Trends in Agricultural Productivity in India

Prior to Green revolution, the yield per hectare in India was low for all important crops. The introduction of modern agricultural practices and HYV seeds; there was a jump in the productivity of most food grains. The following table shows the per hectare yield of main food crops since 1950-51:

Crop1950-511964-652010-11
Rice7.110.822.4
Wheat6.69.129.4
Coarse Cereals4.35.114.18
Pulses4.05.26.9
Data Quintal Per Hectare

The above table makes it clear that while robust yield growth was seen in Rice in pre-green revolution period; the same was seen in wheat in post-green revolution period.  In most of the other crops, the average annual growth yield has been low.

In comparison to other countries such as Brazil, US, Australia and China, productivity in crops, particularly food grains is very low in India. For example, India fields produce only a third of the wheat per hectare in comparison to France or half in comparison to China. Further, growth in productivity is also stagnant at around 2% per annum. There are several reasons behind low productivity including small land holdings; disguised unemployment; low marginal productivity;  inadequate modernization of agriculture; low skill development; increased cost of production; price risks; inadequate irrigation facilities; slow pace of land reforms; inefficient institutional delivery of credit; inefficient marketing of farm produce and so on.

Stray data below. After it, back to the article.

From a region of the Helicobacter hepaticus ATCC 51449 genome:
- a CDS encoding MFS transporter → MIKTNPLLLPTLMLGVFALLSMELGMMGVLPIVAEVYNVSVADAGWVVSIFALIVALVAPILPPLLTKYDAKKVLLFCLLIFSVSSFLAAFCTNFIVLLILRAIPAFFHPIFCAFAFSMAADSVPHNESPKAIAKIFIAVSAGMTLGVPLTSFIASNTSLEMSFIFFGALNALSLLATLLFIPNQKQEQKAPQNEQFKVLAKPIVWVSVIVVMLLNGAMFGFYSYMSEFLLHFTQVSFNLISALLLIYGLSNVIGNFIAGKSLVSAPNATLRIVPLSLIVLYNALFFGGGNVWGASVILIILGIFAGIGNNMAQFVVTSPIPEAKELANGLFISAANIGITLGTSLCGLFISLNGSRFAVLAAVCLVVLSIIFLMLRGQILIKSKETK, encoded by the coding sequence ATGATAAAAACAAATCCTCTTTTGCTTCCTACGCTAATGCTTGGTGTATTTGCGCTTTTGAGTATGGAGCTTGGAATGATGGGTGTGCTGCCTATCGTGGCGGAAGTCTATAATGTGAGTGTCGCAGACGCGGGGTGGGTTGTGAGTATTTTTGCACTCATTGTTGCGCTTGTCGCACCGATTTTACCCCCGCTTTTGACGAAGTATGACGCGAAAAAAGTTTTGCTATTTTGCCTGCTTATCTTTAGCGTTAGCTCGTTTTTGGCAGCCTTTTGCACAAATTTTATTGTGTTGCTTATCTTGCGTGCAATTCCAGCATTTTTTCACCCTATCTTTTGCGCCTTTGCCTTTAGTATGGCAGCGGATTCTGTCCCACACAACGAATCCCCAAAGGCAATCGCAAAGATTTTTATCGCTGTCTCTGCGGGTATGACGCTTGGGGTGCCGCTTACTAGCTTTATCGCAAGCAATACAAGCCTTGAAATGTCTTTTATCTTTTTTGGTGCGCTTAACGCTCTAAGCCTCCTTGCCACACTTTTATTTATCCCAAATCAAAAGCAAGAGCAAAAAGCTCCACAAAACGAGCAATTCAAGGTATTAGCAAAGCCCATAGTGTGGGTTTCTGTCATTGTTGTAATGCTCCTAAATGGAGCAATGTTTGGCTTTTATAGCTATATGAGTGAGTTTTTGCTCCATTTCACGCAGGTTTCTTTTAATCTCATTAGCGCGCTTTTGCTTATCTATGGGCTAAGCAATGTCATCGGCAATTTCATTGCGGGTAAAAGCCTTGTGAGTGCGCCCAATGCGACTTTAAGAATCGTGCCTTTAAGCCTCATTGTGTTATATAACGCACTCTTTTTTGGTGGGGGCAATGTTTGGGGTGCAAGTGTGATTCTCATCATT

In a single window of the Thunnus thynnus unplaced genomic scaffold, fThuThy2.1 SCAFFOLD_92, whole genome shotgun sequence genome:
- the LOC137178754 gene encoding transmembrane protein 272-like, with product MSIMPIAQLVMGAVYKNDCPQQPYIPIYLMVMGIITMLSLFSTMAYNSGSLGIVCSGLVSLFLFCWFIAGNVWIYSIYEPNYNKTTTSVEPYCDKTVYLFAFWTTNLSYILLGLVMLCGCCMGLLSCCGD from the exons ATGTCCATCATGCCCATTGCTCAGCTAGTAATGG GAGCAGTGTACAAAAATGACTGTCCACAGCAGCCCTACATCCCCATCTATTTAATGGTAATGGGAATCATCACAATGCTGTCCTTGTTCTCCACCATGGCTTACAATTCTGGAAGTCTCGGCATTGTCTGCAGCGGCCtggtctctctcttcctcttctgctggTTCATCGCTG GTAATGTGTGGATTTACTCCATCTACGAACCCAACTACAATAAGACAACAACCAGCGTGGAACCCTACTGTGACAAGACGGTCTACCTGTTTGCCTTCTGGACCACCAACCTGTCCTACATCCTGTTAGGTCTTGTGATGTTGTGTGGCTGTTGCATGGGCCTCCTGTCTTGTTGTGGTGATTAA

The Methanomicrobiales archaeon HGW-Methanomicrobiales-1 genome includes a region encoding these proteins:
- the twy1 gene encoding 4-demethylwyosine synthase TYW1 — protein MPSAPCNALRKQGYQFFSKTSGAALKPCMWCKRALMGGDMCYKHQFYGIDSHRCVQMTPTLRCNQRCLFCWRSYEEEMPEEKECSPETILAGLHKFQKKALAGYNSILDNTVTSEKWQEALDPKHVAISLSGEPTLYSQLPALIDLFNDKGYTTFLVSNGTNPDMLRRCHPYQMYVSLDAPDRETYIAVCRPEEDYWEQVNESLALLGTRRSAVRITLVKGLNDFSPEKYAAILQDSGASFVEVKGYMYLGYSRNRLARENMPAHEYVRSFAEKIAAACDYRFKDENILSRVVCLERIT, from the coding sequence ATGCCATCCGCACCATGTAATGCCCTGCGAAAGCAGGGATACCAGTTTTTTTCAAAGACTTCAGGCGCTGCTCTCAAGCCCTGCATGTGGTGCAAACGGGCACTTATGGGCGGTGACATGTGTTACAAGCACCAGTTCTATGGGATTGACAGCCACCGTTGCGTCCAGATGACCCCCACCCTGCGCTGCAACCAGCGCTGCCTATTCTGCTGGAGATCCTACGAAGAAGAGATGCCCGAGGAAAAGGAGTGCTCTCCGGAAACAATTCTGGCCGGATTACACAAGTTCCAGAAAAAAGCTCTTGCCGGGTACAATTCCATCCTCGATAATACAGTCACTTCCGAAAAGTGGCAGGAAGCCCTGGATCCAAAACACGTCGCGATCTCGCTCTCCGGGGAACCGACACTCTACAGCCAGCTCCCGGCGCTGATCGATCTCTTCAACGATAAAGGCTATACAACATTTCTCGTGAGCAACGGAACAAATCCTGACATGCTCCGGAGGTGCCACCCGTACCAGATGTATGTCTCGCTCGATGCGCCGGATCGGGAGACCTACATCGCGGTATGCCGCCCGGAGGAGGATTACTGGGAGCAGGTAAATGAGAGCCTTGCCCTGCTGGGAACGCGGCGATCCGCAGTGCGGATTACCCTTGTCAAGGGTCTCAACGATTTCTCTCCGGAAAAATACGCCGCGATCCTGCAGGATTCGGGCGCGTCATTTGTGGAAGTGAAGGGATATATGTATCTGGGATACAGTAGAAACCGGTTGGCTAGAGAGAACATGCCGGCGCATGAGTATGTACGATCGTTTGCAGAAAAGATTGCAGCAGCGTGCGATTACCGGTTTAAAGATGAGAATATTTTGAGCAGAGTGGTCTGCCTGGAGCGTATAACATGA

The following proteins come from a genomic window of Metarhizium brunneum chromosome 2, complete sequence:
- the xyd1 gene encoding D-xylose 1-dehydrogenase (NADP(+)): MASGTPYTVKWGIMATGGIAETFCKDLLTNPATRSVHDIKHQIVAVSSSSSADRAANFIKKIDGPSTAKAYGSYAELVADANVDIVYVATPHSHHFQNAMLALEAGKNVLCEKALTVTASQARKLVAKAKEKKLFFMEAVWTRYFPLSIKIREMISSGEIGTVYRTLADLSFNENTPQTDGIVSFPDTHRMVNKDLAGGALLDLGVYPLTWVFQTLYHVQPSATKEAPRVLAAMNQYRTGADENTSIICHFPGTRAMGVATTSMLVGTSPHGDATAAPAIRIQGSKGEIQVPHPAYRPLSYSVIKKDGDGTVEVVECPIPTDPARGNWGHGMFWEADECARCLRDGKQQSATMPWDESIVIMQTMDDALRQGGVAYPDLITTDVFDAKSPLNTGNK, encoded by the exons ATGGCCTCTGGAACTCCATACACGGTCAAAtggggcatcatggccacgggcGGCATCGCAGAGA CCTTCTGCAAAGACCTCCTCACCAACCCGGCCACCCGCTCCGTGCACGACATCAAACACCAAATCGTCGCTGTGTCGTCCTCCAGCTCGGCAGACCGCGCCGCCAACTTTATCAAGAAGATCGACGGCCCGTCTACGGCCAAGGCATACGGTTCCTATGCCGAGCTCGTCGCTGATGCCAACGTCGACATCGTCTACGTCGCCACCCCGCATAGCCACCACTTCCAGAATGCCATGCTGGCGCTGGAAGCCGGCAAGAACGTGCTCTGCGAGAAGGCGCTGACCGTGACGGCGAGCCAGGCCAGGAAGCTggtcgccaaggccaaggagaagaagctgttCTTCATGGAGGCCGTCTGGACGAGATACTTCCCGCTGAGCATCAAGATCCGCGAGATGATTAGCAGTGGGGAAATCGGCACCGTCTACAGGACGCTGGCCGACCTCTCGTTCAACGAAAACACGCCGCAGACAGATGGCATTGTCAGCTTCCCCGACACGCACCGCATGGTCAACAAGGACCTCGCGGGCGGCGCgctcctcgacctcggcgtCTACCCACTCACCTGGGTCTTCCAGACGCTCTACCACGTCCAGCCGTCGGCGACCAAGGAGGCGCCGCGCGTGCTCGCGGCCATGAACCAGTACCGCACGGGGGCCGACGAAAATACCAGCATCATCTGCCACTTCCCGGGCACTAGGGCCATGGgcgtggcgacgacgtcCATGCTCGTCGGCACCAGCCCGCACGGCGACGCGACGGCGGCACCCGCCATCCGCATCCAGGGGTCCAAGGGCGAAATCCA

To increase productivity, there is a need of significant and widespread improvements in agricultural practices because India does not have large swathes of land available for agriculture like Brazil. Whatever land area is available for farming is shrinking because of urbanisation; industrialisation and successive fragmentation of land holdings with each generation. Further, Agriculture and Land being state subjects under 7th schedule of the constitution; onus for increasing productivity is largely in state governments. Some improvements which can raise productivity include:

  • Introduction of better and efficient irrigation facilities
  • Promotion of agricultural mechanization which can help an average farmer to manage without hired labour.
  • Introduction and upgrading of large scale irrigation
  • Improve promotion and transport of farm produce
  • Remove problems in marketing of farm produce including addressing the issues around APMC act.
  • Improving storage facility, tenant security, supply of better quality seeds
  • Promote multiple cropping

Further, we must be more open and receptive to the idea of judicious experimenting and use of genetically modified (GM) crops provided they don’t bring disaster to already stressed farmers.

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